Harmon defends Opposition’s move to empower police in Anti – Money Laundering fight

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By Kurt Campbell

[www.inewsguyana.com] – Opposition Member of Parliament Joseph Harmon on Wednesday (February 12) defended their position to empower members of the Guyana Police Force and the Customs and Anti – Narcotics Unit in the fight against money laundering in Guyana.
Harmon is among three other opposition members sitting in the Parliamentary Select Committee considering amendments to the Anti – Money Laundering and Countering the Financing of Terrorism (AML/CFT)Bill.
At a recent session, the opposition members among other amendments had proposed that Senior Police/Customs Officers be provided with the ability to stop and search persons, and if such persons are found with $2M worth of currency or more it can be seized if the police has reasonable suspicion that it is the proceeds of or the subject of money laundering.
This amendment which has been rejected out of hand by the Administration, according to Harmon is simply to equip local law enforcement with the ability to deal with money laundering.
“The fact is that they do not want law enforcement to be able to touch the proceeds of crime and narco trafficking money and we have a major problem with that” Harmon told reporters.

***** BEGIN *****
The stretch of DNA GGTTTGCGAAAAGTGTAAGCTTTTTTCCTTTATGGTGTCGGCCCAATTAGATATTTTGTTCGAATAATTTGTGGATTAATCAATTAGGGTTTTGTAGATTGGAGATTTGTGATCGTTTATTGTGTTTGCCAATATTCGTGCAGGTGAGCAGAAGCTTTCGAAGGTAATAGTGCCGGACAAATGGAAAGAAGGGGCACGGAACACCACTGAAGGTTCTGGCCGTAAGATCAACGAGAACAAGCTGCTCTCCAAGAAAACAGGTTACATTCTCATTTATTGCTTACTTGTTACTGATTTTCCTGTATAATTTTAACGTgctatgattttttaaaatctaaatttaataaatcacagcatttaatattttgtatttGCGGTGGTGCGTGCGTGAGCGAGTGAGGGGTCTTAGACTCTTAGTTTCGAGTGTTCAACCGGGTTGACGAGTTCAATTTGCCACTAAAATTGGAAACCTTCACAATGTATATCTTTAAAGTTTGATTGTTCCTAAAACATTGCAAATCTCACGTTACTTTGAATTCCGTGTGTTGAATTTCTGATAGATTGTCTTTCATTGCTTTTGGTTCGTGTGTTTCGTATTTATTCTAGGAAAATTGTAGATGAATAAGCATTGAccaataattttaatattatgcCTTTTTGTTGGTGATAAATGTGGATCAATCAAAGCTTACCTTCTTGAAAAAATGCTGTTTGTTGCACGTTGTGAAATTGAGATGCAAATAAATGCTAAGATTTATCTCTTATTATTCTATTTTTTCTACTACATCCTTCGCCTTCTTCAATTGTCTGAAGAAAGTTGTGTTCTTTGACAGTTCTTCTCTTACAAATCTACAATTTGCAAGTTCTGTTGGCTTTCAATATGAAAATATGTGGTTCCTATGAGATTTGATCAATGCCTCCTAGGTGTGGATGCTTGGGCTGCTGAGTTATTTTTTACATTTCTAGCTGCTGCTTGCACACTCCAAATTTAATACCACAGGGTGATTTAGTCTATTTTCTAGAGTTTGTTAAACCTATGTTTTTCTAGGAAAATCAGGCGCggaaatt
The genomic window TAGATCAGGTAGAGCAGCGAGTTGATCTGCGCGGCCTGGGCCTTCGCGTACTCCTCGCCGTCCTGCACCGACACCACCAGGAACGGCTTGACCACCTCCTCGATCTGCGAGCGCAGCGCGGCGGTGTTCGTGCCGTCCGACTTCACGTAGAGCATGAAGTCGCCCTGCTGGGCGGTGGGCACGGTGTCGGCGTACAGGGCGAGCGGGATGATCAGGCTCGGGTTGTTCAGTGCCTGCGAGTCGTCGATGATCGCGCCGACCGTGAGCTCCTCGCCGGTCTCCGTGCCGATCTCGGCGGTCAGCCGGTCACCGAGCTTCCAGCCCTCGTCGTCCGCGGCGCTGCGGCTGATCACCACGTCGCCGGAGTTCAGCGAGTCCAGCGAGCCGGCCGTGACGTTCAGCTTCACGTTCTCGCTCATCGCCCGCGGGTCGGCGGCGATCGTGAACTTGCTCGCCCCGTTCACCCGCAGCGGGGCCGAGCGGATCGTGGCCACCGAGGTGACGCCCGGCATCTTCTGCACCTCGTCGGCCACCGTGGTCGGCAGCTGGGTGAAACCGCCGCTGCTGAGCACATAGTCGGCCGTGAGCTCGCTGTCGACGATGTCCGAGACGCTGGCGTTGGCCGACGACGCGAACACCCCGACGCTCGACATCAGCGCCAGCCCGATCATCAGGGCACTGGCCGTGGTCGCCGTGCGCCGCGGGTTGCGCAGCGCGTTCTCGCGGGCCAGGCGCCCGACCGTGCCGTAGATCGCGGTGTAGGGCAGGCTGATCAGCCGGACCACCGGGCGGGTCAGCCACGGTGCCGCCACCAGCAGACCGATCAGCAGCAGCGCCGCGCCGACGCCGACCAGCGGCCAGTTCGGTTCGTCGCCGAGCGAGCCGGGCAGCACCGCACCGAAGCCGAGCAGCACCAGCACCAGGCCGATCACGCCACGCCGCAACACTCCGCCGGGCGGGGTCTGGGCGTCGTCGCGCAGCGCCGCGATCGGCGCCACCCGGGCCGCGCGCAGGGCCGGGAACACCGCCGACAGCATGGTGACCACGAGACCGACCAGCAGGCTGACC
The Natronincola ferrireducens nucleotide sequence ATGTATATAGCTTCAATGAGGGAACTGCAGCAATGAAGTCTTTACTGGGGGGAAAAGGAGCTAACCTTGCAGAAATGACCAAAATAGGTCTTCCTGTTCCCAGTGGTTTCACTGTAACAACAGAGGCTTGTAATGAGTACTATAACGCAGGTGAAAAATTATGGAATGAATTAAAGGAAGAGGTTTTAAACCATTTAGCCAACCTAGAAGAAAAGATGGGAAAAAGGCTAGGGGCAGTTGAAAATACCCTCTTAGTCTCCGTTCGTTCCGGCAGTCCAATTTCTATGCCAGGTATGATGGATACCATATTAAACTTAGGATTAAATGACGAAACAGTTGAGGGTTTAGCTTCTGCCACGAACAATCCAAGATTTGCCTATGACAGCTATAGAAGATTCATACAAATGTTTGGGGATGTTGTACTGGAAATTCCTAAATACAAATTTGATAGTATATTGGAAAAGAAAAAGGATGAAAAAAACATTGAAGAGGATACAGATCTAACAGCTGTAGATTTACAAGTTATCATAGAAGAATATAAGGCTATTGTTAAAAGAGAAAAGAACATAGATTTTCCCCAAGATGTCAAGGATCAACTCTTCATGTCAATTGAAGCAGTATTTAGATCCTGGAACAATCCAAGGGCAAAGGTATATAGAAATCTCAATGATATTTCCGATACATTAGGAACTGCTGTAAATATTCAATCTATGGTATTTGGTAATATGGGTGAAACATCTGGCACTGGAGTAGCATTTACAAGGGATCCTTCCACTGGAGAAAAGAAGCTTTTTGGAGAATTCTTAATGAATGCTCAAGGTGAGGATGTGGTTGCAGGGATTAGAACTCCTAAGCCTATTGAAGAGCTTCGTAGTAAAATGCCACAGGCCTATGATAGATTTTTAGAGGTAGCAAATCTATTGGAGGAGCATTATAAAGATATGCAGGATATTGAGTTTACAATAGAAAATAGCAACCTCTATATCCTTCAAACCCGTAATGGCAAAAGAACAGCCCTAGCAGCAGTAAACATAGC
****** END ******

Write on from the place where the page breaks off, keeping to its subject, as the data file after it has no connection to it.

He said it is government representatives in the committee who claim they do not have confidence in the police.
“We have confidence that the police can do the job, we believe that there is a positive role to be played by police in fighting money laundering and it is for us to give that support.”
Harmon accused the government of campaigning, both locally and internationally to protect money launderers.
“This campaign is funded with your money, money from the Office of the President … they are utilizing state resources to vilify the opposition.”
However, According to Legal Affairs Minister Anil Nandlall the proposed amendment is susceptible to abuse and Government is concerned with the granting of such power to mere police and customs officers.
“Guyana is a cash-based economy. In the ordinary course of business, it is not unusual for Guyanese to have in their possession over $2 million in cash. For example the rice farmer after he reaps his paddy is paid in cash; a person who is building his house will go with cash exceeding $2M to buy his hardware items. A police officer or customs officer can seize those monies,” the AG argued.
“We are aware of the allegations of corruption against the police force and the customs department. This power in the hand of the wrong person can wreak havoc in our country. We believe that at least, there must be consultation with the Guyanese public before such a law is passed. In any event, this is not an amendment to the bill, neither is it part of the CFATF’s recommendations” he added.
Nandlall accused the APNU with intentionally misleading the nation about changes it intends to make to the Anti-Money Laundering and Countering the Financing of Terrorism (AML/CFT) Bill.

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